The CBI supports the carbon floor price in principle, but we have to see exemptions for those industries most at risk - those very industries that a critical part of our low-carbon economy. Therefore, we propose a rebate-based exemption linked to the energy intensive industries' work on energy efficiency."

According to the CBI chief, heavy energy users need and want to do their bit and reduce their emissions, and many are already doing so. Mr Cridland said what these firms need is help to use renewable heat, use energy from waste and use more of the innovations already out there.

He said: "To achieve this will require a working, flexible and future-proof exemption model, it may also require a different level of rebate for different sectors. That's why a clear definition of energy intensives is so important: businesses need to receive rebates when they qualify as a risk, so that everything's transparent and everything's understood."

Equally important is the need to give the energy industry and investment community greater certainty in the Energy White Paper. Action is needed to encourage investment and unblock the planning system, but Mr Cridland remains to be convinced that this summer's White Paper will deliver what's required.

He said: "We need new kinds of investment - particularly from institutional investors. The Government has some ideas, and a well-run Green Investment Bank should attract large-scale capital from pension funds. But while the bank will help with the scale and pace of investment required to meet this challenge - some £200bn by 2020 - it isn't a silver bullet. In addition, we need to get rid of all the planning delays and all the changes in the rules that make investors want to look elsewhere. We also need the answers from this summer's energy White Paper. I am not yet convinced that they will be there. We don't want a white paper heavy on promises of round-table meetings and departmental listening exercises and light on the boldness and certainty that's required."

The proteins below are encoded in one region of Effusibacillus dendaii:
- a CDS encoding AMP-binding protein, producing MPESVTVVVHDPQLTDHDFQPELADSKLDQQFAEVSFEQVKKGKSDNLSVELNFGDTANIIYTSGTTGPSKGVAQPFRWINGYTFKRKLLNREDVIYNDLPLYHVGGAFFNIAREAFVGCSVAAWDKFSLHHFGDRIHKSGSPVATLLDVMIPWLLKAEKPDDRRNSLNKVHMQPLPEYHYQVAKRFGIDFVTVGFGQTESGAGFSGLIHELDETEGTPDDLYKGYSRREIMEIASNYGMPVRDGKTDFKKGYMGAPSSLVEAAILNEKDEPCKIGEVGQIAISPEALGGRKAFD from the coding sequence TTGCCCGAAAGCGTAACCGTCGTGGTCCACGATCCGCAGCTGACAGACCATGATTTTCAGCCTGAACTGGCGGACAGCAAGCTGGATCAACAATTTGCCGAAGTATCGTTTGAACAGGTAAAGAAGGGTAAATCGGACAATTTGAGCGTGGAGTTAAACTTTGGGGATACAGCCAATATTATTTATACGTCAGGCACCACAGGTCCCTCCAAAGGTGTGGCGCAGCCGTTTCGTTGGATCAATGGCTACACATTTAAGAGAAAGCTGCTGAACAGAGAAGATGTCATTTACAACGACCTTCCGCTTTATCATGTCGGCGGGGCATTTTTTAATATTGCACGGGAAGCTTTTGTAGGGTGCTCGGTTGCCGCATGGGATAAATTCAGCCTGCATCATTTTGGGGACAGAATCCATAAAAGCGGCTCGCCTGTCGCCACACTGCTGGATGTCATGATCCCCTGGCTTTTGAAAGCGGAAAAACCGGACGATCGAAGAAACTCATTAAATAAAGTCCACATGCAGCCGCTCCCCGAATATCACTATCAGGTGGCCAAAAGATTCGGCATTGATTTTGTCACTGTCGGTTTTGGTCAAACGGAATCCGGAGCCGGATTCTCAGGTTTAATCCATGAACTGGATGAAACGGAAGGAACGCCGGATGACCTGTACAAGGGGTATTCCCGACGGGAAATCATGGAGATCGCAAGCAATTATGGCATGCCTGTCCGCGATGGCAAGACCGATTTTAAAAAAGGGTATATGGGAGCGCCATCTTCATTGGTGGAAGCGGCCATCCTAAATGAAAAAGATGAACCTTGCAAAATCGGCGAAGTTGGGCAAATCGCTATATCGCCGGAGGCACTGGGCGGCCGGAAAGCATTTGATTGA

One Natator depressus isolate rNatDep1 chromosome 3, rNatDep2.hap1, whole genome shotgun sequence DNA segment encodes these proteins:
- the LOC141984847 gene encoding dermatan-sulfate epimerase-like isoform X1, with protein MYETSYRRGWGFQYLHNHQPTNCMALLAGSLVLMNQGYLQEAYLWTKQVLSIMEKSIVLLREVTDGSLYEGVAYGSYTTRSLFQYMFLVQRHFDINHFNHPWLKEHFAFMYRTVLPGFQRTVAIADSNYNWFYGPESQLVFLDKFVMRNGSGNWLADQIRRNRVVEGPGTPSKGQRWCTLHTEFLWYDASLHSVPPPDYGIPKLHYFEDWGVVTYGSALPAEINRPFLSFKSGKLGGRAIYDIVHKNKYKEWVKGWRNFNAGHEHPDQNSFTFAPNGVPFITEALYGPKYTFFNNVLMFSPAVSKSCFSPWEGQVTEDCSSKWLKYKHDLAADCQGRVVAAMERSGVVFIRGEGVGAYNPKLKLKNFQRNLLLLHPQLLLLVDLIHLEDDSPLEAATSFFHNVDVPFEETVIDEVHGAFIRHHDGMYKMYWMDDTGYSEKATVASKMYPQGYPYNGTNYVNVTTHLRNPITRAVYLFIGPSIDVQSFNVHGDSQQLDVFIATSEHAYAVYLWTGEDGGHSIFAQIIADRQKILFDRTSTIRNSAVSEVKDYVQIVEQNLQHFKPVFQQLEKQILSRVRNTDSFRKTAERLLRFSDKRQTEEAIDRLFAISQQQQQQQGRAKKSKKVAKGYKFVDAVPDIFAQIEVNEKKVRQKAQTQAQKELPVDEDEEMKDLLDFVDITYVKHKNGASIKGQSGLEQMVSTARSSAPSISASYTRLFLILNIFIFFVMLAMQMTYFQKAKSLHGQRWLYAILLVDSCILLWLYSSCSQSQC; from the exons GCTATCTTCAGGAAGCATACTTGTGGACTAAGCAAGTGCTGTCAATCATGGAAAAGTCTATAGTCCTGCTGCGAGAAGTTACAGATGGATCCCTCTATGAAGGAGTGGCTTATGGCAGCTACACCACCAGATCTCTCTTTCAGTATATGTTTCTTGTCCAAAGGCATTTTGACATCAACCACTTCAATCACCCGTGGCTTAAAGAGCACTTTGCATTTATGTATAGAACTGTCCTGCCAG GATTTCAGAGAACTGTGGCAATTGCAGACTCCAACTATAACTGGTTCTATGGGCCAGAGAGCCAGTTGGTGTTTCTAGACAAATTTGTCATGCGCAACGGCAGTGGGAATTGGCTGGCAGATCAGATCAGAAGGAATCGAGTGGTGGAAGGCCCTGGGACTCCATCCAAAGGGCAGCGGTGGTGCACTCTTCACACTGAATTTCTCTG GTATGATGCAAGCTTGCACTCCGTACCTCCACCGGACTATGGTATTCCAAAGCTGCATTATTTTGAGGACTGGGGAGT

Mr Cridland went on to set out the areas where the CBI is seeking clear decisions from the Government. These include: A clear direction of travel for the electricity market reform (EMR) package: whether the low-carbon feed-in tariff will be a "contract for difference", which has the advantage of following the market price itself, or a "premium feed-in tariff" model, which will be easier to implement for the Treasury.

On the institutional architecture: who will manage the contracts for these new feed-in tariffs? How will the tariffs be set?

On capacity: is it seasonal peak demands that the Government is trying to solve, or the overall capacity for supply for the intermittency of renewables as part of our energy mix?

Mr Cridland added: "Investors are telling me they need answers. They see the EMR package as a suite of measures, which have to make commercial sense taken together. All this means that we're taking unilateral action in the UK to embed the price of carbon, putting our actions far out in front of our EU counterparts and any international economies. For this reason, we need to press for an ambitious international agenda, and to see Durban achieve what Copenhagen failed to"

"We need an international framework that'll ensure all our major competitors buy into this agenda and, over time, to put a comparable price of carbon on their activities. We need to get the EU Emissions Trading Scheme working even more effectively in the future."